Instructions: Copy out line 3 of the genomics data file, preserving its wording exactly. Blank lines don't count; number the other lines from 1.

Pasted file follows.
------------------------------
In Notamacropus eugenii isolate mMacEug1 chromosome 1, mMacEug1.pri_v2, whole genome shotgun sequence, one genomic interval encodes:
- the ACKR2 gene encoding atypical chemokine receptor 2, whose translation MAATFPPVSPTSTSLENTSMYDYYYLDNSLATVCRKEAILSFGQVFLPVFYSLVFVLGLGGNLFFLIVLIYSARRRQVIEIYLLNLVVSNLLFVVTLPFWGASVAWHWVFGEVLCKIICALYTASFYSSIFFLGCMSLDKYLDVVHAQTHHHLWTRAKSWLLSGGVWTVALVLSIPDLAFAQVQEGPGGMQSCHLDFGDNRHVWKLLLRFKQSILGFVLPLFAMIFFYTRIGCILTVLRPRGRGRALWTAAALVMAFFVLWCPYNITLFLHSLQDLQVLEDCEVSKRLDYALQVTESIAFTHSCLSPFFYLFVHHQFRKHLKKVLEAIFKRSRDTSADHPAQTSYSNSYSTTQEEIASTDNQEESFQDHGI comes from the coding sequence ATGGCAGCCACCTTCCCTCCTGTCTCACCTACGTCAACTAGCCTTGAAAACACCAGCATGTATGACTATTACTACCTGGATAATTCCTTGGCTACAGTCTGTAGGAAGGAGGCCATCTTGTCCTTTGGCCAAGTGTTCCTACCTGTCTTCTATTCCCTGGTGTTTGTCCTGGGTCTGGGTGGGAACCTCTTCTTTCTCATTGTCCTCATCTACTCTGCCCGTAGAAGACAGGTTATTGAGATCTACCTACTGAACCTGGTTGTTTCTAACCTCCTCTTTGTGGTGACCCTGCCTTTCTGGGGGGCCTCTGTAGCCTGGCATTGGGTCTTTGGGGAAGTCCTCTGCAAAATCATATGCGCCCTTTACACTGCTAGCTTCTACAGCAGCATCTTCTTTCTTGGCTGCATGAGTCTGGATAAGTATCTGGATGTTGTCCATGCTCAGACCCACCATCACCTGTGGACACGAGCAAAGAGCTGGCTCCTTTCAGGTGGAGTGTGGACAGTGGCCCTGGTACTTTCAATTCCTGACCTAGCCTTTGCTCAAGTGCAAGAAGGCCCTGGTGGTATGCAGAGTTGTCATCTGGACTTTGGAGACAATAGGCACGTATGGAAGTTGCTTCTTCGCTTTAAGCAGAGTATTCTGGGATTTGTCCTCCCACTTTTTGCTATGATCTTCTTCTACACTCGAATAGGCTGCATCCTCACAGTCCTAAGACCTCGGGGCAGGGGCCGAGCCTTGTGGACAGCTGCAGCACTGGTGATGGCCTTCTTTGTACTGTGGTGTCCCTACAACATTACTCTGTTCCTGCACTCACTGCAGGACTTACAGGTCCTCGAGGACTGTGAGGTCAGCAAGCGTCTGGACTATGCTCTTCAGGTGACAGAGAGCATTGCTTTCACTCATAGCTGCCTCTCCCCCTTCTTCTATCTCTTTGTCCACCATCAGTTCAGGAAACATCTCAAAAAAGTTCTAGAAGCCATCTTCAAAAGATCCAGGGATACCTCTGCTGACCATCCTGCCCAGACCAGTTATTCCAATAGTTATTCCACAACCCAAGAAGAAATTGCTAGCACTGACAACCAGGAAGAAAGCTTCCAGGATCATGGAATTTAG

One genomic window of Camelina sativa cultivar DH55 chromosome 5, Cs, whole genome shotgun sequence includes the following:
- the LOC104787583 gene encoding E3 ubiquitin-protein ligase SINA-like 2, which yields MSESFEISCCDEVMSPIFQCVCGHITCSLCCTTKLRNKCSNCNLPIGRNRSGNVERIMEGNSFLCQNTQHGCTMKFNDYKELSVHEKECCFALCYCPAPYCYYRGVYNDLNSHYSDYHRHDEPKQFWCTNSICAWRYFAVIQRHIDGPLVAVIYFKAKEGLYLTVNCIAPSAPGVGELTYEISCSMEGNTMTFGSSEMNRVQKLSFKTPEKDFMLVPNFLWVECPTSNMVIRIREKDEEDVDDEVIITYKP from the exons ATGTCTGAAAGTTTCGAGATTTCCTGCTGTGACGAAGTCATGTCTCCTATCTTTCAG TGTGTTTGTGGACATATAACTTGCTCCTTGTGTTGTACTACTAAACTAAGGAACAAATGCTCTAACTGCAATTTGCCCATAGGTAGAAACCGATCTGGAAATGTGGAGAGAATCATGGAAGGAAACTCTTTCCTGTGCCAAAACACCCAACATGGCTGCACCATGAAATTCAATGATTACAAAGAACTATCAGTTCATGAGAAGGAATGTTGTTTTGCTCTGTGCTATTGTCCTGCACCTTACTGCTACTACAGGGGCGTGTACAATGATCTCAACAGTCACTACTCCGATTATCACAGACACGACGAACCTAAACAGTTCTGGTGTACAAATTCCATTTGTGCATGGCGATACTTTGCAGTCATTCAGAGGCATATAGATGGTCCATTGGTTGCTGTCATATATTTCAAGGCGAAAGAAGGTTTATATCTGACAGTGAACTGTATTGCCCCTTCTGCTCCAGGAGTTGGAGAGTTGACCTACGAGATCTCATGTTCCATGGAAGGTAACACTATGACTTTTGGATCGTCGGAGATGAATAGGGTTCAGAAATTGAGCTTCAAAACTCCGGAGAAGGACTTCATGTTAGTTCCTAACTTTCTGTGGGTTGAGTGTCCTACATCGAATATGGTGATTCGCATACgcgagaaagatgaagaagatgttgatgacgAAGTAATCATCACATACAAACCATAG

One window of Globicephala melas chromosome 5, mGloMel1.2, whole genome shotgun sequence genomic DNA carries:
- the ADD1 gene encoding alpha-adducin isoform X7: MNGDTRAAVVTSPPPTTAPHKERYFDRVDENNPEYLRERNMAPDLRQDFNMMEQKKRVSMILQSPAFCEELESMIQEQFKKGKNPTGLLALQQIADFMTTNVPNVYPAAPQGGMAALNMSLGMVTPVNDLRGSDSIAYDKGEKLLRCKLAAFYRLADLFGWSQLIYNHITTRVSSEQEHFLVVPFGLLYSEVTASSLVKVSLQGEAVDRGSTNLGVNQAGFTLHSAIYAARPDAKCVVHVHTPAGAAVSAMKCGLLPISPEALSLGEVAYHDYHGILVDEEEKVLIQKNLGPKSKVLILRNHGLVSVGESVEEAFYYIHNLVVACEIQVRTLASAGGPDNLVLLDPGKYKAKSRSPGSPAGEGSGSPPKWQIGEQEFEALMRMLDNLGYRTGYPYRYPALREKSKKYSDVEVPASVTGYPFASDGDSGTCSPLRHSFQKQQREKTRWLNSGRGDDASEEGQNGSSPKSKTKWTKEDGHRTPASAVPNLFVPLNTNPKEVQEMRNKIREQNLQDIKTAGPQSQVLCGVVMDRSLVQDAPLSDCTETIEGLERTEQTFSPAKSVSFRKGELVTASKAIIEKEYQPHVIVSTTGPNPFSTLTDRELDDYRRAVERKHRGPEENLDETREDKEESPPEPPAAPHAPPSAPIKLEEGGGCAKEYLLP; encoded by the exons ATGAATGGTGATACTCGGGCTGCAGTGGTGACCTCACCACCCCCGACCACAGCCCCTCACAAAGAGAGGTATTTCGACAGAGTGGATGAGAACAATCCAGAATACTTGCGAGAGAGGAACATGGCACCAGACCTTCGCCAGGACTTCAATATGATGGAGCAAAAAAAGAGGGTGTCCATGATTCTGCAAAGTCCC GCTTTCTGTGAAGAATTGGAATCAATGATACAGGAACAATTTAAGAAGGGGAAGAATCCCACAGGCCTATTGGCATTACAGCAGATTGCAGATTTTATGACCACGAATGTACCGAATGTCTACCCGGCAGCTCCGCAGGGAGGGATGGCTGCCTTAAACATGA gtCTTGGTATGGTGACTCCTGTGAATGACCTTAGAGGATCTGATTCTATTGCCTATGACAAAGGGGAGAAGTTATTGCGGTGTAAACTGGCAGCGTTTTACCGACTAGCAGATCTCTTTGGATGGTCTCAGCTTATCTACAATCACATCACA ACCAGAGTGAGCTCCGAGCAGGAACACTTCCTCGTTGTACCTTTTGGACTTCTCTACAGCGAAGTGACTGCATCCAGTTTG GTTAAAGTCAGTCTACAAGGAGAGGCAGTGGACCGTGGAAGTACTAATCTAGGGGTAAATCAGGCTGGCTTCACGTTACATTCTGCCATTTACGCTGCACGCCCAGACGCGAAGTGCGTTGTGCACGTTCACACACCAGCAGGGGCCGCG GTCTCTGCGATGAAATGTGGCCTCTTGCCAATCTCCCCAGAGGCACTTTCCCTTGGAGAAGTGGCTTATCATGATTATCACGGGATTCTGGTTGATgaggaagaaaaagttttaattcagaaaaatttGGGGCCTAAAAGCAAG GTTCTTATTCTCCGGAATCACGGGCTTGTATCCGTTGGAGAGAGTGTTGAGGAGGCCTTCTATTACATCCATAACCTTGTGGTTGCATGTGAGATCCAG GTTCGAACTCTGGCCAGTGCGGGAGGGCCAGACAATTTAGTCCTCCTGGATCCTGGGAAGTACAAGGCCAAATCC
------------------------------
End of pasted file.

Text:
One genomic window of Camelina sativa cultivar DH55 chromosome 5, Cs, whole genome shotgun sequence includes the following: